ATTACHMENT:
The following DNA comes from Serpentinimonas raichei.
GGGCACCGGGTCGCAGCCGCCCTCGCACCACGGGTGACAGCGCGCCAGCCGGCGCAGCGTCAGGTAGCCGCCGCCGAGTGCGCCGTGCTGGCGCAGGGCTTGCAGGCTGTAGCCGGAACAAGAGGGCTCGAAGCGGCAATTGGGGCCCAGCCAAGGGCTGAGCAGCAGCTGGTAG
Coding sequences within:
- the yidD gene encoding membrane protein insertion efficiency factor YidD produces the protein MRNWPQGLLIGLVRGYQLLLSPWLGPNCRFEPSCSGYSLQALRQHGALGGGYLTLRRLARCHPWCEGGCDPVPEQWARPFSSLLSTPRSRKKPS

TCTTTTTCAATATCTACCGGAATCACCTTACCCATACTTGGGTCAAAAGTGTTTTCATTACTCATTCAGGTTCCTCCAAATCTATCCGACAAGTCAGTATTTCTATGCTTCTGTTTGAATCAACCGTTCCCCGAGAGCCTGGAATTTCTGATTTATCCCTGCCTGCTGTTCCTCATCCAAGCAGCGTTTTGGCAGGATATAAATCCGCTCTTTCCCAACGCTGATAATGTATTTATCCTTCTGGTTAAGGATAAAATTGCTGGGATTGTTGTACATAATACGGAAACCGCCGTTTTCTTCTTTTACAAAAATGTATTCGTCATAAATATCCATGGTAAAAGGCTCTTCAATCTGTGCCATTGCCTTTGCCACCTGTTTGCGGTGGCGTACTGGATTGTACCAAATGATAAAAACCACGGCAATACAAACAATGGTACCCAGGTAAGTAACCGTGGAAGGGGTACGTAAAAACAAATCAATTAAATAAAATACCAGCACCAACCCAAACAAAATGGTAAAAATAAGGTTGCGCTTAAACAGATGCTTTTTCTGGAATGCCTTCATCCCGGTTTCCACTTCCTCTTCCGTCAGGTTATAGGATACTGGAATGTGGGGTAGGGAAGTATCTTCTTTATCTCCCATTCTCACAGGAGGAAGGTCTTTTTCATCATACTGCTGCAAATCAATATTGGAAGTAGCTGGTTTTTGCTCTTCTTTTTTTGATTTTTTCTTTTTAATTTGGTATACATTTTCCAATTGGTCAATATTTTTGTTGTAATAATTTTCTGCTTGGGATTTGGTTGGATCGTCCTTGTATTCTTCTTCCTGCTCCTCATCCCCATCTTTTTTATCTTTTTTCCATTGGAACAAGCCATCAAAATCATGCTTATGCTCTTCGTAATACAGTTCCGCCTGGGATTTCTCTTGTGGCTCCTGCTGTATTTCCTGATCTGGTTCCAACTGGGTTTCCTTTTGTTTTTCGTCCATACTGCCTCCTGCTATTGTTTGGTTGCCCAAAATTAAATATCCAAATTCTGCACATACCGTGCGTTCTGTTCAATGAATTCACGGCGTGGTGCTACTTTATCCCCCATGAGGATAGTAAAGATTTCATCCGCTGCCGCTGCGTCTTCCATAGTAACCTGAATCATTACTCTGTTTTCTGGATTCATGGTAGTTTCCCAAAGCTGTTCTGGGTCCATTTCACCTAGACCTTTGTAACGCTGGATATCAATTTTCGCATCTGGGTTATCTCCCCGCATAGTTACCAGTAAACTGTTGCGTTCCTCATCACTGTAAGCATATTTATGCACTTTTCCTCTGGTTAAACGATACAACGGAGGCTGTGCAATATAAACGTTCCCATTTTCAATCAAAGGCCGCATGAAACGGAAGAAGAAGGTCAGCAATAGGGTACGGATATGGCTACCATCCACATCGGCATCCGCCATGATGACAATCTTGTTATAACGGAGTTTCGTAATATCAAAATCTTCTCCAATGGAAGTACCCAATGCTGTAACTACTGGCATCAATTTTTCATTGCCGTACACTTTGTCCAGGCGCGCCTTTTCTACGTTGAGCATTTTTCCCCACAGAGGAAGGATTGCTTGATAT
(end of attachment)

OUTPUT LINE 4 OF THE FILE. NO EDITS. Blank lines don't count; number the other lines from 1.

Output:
- the yidD gene encoding membrane protein insertion efficiency factor YidD produces the protein MRNWPQGLLIGLVRGYQLLLSPWLGPNCRFEPSCSGYSLQALRQHGALGGGYLTLRRLARCHPWCEGGCDPVPEQWARPFSSLLSTPRSRKKPS